Hydrangea advice please

Discussion in 'Hydrangea' started by Ronni, Aug 15, 2016.

  1. Ronni

    Ronni Hardy Maple

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    A friend gave me this hydrangea in a pot at the beginning of the season. It's been sitting on Ed's back porch looking pretty. The flowers started out lavender, but over the last several months he turned the color you see in the picture.

    I think I want to plant it now...it shouldn't sit in that pot too much longer probably, right? I figure I need to get it in the ground while it's still warm, give it a chance to take hold before it starts getting cold.

    Can you give me some input/advice for where to plant it. I don't have a clue what their sun requirements are, or any other things about how best to plant them. Any input would be appreciated.

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  3. toni

    toni Mistress of Garden Junque Staff Member Moderator Plants Contributor

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  4. Ronni

    Ronni Hardy Maple

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    Thanks toni. My problem with that info is that it's a bit inconclusive.

    For example, under sun exposure....it says full sun, partial sun, full shade. That doesn't help me to know where to plant this one.
     
  5. toni

    toni Mistress of Garden Junque Staff Member Moderator Plants Contributor

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    That means that members are growing it in all three sun situations depending on where they live. Down here I would go for morning sun to full shade because of our intense summer heat but up north they can grow it in full sun either all day or afternoon...so pretty much you have to plant where it is best for your area. To be on the safe side I would put it on the east side of your house if possible, see if how it does for a year or two then move it if necessary.
     



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  6. Islandlife

    Islandlife Young Pine

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    I have one hydrangea that is planted in full hot sun 24/7 and it does quite well. Rewarded me recently with love bright blue flowers. I have two other hydrangeas that are planted in semi-shade and they're thriving too. Overall I think they're fairly hardy and adaptable. I guess if I had any advice I'd say protect from full super hot intense summer afternoon sun.
     
  7. Ronni

    Ronni Hardy Maple

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    OK so I finally got this hydrangea out of its pot, and planted it on the east side of the house. Hopefully it will do OK there, but as someone suggested, if it doesn't I can always replant it.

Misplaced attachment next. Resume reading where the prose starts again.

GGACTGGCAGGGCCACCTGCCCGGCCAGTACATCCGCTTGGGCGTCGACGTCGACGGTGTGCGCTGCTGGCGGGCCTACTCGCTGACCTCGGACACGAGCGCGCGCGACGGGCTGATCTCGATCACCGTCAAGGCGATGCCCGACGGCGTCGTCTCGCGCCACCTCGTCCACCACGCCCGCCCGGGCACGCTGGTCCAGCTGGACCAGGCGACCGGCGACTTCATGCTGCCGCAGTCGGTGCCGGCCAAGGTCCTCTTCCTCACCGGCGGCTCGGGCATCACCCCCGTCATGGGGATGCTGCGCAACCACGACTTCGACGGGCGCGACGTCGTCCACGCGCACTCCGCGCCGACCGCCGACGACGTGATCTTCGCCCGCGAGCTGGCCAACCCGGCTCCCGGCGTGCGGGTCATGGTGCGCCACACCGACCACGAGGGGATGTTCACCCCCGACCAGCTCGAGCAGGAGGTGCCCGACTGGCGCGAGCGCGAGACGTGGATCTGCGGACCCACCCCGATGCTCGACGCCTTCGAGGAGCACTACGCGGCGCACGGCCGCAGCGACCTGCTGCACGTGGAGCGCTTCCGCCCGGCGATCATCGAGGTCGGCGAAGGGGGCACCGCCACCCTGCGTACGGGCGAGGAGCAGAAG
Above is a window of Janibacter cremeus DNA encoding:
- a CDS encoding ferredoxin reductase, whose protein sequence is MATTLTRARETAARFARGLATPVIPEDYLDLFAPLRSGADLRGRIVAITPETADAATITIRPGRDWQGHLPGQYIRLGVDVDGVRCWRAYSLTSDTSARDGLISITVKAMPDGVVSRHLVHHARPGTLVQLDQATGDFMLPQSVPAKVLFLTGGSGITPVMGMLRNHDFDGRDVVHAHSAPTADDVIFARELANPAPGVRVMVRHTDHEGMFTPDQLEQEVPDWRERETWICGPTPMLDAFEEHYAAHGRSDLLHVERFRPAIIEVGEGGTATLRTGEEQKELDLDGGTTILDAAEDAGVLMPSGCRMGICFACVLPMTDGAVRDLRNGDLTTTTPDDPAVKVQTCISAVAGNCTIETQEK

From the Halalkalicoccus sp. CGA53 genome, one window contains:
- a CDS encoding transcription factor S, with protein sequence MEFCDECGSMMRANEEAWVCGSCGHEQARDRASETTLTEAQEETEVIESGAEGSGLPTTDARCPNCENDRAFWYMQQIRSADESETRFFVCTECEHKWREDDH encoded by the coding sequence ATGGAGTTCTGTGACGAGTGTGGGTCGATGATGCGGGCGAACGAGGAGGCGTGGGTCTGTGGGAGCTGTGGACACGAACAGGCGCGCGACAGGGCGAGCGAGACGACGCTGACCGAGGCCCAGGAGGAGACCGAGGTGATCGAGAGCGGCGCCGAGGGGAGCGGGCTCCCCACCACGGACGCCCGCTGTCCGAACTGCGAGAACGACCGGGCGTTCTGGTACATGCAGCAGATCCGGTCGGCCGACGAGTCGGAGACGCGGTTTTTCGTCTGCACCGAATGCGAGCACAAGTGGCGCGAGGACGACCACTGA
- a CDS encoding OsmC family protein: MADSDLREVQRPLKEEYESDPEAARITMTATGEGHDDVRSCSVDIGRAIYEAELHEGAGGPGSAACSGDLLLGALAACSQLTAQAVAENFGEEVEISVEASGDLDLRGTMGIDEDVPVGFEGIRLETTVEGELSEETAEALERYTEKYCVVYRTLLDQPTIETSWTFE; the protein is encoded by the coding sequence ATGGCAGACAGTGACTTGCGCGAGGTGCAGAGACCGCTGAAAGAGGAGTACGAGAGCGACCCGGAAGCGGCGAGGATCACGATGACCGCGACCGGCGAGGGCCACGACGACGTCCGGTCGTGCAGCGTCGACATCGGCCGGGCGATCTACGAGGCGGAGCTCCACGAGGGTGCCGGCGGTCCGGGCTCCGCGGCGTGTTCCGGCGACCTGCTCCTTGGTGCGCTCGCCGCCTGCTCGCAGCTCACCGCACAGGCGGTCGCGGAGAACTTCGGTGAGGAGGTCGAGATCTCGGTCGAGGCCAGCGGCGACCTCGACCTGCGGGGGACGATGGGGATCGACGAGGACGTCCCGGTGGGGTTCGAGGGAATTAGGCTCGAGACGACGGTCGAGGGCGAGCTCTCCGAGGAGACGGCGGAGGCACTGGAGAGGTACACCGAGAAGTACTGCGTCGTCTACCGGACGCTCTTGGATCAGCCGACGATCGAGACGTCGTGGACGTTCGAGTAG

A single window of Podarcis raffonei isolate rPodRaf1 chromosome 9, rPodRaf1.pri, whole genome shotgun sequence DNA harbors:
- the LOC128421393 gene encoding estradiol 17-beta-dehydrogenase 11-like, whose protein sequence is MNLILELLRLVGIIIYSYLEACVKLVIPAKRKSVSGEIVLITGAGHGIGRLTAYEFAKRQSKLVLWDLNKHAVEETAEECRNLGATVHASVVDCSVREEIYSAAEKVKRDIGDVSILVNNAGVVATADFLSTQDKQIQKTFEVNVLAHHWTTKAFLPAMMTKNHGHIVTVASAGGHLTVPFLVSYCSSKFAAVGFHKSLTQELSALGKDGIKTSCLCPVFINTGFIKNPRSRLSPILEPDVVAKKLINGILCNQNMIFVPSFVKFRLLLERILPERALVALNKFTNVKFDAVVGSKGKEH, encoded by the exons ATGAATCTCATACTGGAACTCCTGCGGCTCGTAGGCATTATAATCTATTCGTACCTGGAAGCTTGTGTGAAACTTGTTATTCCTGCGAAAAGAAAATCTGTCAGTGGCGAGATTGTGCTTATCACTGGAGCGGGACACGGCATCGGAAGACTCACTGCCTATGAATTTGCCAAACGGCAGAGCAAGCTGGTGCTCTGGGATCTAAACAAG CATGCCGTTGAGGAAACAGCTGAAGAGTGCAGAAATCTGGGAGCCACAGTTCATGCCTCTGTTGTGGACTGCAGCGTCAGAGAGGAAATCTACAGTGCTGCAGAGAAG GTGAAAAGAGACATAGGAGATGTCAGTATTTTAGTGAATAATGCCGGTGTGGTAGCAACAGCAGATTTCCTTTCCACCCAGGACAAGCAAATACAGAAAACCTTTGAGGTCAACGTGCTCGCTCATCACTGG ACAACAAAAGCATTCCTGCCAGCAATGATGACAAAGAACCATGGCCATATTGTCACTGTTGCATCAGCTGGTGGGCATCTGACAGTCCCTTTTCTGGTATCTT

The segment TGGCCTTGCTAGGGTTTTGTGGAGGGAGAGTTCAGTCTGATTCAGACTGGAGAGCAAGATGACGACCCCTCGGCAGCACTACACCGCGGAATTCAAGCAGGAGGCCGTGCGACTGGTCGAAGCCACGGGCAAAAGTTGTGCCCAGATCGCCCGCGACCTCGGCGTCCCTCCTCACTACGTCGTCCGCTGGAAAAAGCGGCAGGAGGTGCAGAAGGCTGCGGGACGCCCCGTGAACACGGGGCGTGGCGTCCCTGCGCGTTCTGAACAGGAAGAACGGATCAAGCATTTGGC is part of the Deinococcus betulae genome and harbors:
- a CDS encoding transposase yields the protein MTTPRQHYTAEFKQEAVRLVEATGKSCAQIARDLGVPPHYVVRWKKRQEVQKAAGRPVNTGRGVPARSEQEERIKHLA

[​IMG]

    I did notice something though, but not till after it was in the ground. I noticed that there were a whole bunch of tiny new little shoots coming up from the base, right near the soil line. [​IMG]

    I love that there's all that obvious new growth, but I'm confused about why it's happening, I mean, right now, so close to the end of the season. Hydrangea go dormant over the winter don't they?

    And also, wondering if I should have put it through such a big change as a replanting with all those new babies just starting. Have I screwed up? :eek:
     
  8. toni

    toni Mistress of Garden Junque Staff Member Moderator Plants Contributor

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    The growth is happening because you have a healthy, happy plant, just cover it with a good layer of mulch this winter and the buds should do just fine.
    And no you have not screwed up. Plants are pretty forgiving for the most part, they have to be cause there are all us humans messing around with them.
     
  9. Ronni

    Ronni Hardy Maple

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    Toni thanks! I can breathe a sigh of relief then. :)

    When you say cover with a good layer of mulch, you mean just the root area right? The soil around where I planted it, rather than mounding it up so that those buds are covered?
     
  10. toni

    toni Mistress of Garden Junque Staff Member Moderator Plants Contributor

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    Cover the buds too that should keep them from getting frosted or frozen. If they do get damaged by the winter, don't worry the roots will send up replacements when the temperatures warm up.
     

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